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The Honolulu Advertiser
Posted on: Thursday, March 13, 2003

Home sales strong in January

By Sean Hao
Advertiser Staff Writer

New home sales in Hawai'i continued at a brisk pace in January, fueled partly by low interest rates and a low jobless rate.

During January, 179 units were sold — a 43 percent increase over the 125 units sold in the year-ago period, according to figures compiled for mortgage company Hawaii HomeLoans.

January's results indicate the state's new home market is showing little signs of cooling off, following a year when sales were at their highest since 1997.

"I think it's low interest rates, but it also shows how many people feel reasonably secure about their jobs," said Ricky Cassiday, who compiled the home sales figures. The state's January unemployment rate of 3.7 percent was well below the national average.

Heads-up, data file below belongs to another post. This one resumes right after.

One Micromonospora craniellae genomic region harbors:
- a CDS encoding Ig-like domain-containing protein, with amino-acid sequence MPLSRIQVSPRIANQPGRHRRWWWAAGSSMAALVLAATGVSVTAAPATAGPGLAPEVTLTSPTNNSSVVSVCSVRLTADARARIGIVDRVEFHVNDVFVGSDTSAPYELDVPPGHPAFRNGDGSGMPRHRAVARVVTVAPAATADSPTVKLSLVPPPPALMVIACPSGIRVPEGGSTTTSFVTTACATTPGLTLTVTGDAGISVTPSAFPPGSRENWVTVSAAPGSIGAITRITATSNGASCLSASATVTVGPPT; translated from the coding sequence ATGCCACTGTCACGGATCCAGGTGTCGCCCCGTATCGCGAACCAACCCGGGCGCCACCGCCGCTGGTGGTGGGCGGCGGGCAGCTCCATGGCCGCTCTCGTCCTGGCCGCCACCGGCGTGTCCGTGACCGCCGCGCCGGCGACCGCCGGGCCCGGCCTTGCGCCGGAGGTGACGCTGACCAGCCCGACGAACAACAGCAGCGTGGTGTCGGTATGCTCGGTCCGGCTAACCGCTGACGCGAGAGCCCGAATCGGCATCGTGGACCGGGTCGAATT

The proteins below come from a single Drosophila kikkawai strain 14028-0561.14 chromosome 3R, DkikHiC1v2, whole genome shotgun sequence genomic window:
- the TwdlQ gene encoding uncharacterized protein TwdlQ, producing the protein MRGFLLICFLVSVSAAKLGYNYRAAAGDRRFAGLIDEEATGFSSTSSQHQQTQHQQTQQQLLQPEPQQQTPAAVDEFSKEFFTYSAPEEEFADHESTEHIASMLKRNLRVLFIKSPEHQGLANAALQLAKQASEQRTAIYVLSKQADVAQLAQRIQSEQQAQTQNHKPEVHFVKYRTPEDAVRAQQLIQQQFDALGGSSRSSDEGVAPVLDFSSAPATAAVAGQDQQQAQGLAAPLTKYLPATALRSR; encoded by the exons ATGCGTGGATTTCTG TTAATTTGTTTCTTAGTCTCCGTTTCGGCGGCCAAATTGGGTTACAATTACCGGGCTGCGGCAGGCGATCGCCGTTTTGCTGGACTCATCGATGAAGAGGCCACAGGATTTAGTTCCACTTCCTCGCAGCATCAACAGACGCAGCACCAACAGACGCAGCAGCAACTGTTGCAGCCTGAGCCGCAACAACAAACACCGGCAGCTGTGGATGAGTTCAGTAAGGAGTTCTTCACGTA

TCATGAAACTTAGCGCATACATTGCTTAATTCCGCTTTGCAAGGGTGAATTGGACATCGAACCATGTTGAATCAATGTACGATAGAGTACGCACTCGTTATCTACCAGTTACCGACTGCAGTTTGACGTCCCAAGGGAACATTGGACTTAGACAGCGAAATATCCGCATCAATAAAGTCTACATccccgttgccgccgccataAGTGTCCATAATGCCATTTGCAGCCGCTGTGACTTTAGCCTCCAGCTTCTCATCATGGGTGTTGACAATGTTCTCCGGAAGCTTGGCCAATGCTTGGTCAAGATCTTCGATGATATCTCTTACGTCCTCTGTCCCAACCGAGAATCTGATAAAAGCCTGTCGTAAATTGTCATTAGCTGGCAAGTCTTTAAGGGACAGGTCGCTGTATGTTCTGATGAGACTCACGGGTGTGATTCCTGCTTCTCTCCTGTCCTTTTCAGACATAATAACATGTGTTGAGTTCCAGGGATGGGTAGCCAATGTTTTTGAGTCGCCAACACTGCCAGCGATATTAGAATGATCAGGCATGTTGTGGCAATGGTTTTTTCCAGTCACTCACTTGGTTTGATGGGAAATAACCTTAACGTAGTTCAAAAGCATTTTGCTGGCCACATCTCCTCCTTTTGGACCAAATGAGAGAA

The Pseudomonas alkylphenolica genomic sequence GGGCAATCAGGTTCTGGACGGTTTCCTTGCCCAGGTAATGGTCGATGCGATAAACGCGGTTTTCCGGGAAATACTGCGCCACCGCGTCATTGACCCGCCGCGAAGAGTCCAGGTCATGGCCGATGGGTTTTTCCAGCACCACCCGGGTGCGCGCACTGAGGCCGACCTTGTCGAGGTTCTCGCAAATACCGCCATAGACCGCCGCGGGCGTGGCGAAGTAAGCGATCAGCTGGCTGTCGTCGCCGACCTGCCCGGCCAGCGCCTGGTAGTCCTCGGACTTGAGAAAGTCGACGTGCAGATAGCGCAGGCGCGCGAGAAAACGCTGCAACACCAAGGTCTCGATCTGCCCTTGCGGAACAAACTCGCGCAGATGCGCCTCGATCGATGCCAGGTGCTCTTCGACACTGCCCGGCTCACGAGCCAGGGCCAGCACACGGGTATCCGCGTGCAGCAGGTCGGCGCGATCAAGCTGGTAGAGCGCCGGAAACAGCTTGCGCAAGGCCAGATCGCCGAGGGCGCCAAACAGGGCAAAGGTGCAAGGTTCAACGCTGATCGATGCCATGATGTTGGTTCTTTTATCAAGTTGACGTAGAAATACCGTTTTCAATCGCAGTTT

Overall, new home sales revenues for January grew nearly 57 percent to about $64 million.

"We're selling about as many homes as we can reasonably build," said Richard Dunn, executive vice president of Haseko Realty Inc. "It's a good problem to have."

Average closing prices also increased 11 percent to $394,313 for new homes and 9 percent to $183,434 for new condominium units. Dunn attributed the rise in home prices to low interest rates as well, since they make pricier homes more affordable.

"A lot of people who thought they were in one price category all of a sudden find out they can afford more," he said.

According to Cassiday, the best-selling home development in January was The Gallery in Royal Kunia with 23 homes sold, followed by The Heritage in Mililani with 17 home sales.

Just how long Hawai'i's new-home market can sustain such strong growth is difficult to forecast.

Interest rates are expected to remain low for a while. But the biggest uncertainty is a possible war in Iraq, Dunn said. Military conflict and the possibility of losses in tourism and employment could sap consumer confidence and dampen sales.

"As long as people have jobs and are relatively confident that those jobs aren't in jeopardy, this will last," Dunn said.